You share Longhorn with hundreds of other users, and what you do on the system affects others. Exercise good citizenship to ensure that your activity does not adversely impact the system and the research community with whom you share it.
It is imperative that you do not run jobs on the login nodes. Doing so is the fastest route to account suspension.
You must avoid computationally intensive activity on login nodes. This means:
- Don't run research applications on the login nodes; this includes frameworks like MATLAB and R. If you need interactive access, please use idev or srun to schedule a compute node.
- Don't launch too many simultaneous processes: while it's fine to compile on a login node, a command like
make -j 16(which compiles on 16 cores) may impact other users.
- That script you wrote to check job status should probably do so once every few minutes rather than several times a second.
Know when you're on a login node. You can use your Linux prompt, the
hostnamecommand, or other mechanisms to determine if you're on a login or a compute node. See Accessing the Compute Nodes for more information.
This section focuses on ways to avoid causing problems on the
$SCRATCH file systems. Configuring Your Account covers environment variables and aliases that help you navigate the file systems.
Don't run jobs in
$HOMEfile system is for routine file management, not parallel jobs.
Run I/O intensive jobs in
$WORK. Significant I/O might include reading/writing 100+ GBs to checkpoint/restart files, running with 4096+ MPI tasks all reading/writing individual files, but is not limited to just those two cases. If you stress
$WORK, you affect every user on every TACC system.
If you know your jobs will require significant I/O, please submit a support ticket and an HPC consultant will work with you.
Don't get greedy. If you know or suspect your workflow is I/O intensive, don't submit a pile of simultaneous jobs. Writing restart/snapshot files can stress the file system; avoid doing so too frequently. Also, use hdf5 or netcdf to generate a single restart restart file in parallel, rather than generating files from each process separately.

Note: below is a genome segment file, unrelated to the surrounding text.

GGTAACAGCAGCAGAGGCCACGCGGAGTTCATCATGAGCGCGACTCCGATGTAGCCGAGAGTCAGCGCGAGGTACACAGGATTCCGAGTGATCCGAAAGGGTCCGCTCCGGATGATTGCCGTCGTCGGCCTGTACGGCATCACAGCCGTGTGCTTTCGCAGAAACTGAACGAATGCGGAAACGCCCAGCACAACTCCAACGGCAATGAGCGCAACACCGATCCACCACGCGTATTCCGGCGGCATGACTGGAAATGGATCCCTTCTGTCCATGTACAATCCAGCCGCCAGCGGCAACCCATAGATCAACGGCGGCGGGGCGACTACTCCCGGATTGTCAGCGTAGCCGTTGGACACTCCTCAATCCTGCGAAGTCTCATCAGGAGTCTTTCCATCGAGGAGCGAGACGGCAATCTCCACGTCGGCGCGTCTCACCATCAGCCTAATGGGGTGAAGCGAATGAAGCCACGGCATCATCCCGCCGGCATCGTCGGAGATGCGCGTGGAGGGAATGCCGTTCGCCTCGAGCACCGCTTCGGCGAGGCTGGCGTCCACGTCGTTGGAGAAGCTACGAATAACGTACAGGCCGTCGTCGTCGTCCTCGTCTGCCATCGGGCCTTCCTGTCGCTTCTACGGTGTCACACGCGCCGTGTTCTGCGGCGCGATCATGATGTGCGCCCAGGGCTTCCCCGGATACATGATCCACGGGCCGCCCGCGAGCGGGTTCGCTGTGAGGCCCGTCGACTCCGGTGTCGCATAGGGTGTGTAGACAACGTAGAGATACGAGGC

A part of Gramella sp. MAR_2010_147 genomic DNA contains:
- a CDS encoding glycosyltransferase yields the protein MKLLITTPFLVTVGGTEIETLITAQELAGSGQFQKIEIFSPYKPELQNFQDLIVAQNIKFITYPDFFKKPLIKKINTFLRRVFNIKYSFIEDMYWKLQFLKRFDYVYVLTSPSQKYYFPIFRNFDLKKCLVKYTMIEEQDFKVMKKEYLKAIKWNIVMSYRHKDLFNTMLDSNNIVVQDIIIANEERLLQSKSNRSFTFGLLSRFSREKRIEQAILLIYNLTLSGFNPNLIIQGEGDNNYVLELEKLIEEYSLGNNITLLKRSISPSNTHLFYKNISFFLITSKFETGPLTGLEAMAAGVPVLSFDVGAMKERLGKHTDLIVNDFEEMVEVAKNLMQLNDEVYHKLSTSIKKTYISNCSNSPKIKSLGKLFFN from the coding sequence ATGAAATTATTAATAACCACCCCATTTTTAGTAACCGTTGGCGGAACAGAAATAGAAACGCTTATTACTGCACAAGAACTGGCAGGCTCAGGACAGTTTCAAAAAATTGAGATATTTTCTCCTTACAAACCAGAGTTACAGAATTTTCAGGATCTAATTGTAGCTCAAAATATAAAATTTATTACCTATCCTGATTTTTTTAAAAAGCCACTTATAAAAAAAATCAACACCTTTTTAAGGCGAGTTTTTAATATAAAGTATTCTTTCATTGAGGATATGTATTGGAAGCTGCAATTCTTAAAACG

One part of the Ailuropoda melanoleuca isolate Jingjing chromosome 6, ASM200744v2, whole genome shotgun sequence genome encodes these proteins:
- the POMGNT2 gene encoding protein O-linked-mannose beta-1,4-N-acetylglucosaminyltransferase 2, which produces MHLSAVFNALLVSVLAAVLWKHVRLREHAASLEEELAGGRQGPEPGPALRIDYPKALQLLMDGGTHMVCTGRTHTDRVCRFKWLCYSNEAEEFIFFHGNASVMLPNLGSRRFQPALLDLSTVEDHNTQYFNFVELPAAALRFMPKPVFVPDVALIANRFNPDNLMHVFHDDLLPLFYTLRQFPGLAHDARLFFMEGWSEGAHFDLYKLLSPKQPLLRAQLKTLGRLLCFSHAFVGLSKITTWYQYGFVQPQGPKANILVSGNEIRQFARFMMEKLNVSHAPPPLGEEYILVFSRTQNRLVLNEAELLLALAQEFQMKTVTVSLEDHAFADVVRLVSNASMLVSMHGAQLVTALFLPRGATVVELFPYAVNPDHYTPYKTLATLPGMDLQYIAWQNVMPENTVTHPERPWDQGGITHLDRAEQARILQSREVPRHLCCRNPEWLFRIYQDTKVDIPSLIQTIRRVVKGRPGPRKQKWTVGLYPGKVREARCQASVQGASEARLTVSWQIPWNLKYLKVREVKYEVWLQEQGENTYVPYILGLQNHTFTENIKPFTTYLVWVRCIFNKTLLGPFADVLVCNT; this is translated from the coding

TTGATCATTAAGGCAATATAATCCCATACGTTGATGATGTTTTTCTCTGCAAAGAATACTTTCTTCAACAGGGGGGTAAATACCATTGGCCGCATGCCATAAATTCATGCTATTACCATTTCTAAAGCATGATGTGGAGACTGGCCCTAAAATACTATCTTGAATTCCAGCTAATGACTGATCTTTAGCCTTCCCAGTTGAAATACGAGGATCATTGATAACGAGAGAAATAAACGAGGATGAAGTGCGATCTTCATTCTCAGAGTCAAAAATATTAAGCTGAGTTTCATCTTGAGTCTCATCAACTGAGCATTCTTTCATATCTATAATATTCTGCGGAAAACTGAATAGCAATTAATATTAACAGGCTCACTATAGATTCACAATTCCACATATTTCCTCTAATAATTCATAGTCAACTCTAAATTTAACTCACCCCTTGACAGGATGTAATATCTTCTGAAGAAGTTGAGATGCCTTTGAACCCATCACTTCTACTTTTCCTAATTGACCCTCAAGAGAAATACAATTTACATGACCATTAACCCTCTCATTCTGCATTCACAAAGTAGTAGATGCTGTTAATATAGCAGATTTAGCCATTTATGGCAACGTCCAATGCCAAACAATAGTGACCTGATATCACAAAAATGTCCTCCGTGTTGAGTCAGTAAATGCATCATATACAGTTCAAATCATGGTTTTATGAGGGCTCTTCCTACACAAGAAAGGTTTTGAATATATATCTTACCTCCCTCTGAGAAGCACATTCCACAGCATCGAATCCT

Watch your file system quotas. If you're near your quota in
$WORKand your job is repeatedly trying (and failing) to write to
$WORK, you will stress the file system. If you're near your quota in
$HOME, jobs run on any file system may fail, because all jobs write some data to the hidden
Avoid opening and closing files repeatedly in tight loops. Every open/close operation on the file system requires interaction with the MetaData Service (MDS). The MDS acts as a gatekeeper for access to files on Lustre's parallel file system. Overloading the MDS will affect other users on the system. If possible, open files once at the beginning of your program/workflow, then close them at the end.
Avoid storing many small files in a single directory, and avoid workflows that require many small files. A few hundred files in a single directory is probably fine; tens of thousands is almost certainly too many. If you must use many small files, group them in separate directories of manageable size.
In order to not stress both internal and external networks, limit simultaneous and recursive file transfers.
Avoid too many simultaneous file transfers. You share the network bandwidth with other users; don't use more than your fair share. Two or three concurrent
scpsessions is probably fine. Twenty is probably not.
Avoid recursive file transfers, especially those involving many small files. Create a tar archive before transfers. This is especially true when transferring files to or from Ranch.
When you submit a job to the scheduler, don't ask for more time than you really need. The scheduler will have an easier time finding a slot for the 2 hours you need than the 24 hours you request. This means shorter queue waits times for you and everybody else.
Test your submission scripts. Start small: make sure everything works on 2 nodes before you try 20. Work out submission bugs and kinks with 5 minute jobs that won't wait long in the queue and involve short, simple substitutes for your real workload: simple test problems;
hello worldcodes; one-liners like
ibrun hostname; or an
lddon your executable.
Respect memory limits and other system constraints. If your application needs more memory than is available, your job will fail, and may leave nodes in unusable states. Monitor your application's needs. Execute
module load remorafollowed by
module help remorafor more information on a particularly handy monitoring tool.
The Stockyard Global File System (
$WORK) is not yet available on Longhorn.
|File System||Quota||Key Features|
| ||10GB, 300,000 files||Not intended for parallel or high-intensity file operations. |
Backed up regularly.
Defaults: 1 stripe, 1MB stripe size.
| ||Not yet mounted. Coming soon.|
| ||no quota||Overall capacity 4.5 PB. |
Defaults: 1 stripe, 1MB stripe size.
Not backed up.
Subject to purge if access time* is more than 10 days old.
| ||no quota||~700GB available per node. |
*The operating system updates a file's access time when that file is modified on a login or compute node. Reading or executing a file/script on a login node does not update the access time, but reading or executing on a compute node does update the access time. This approach helps us distinguish between routine management tasks (e.g.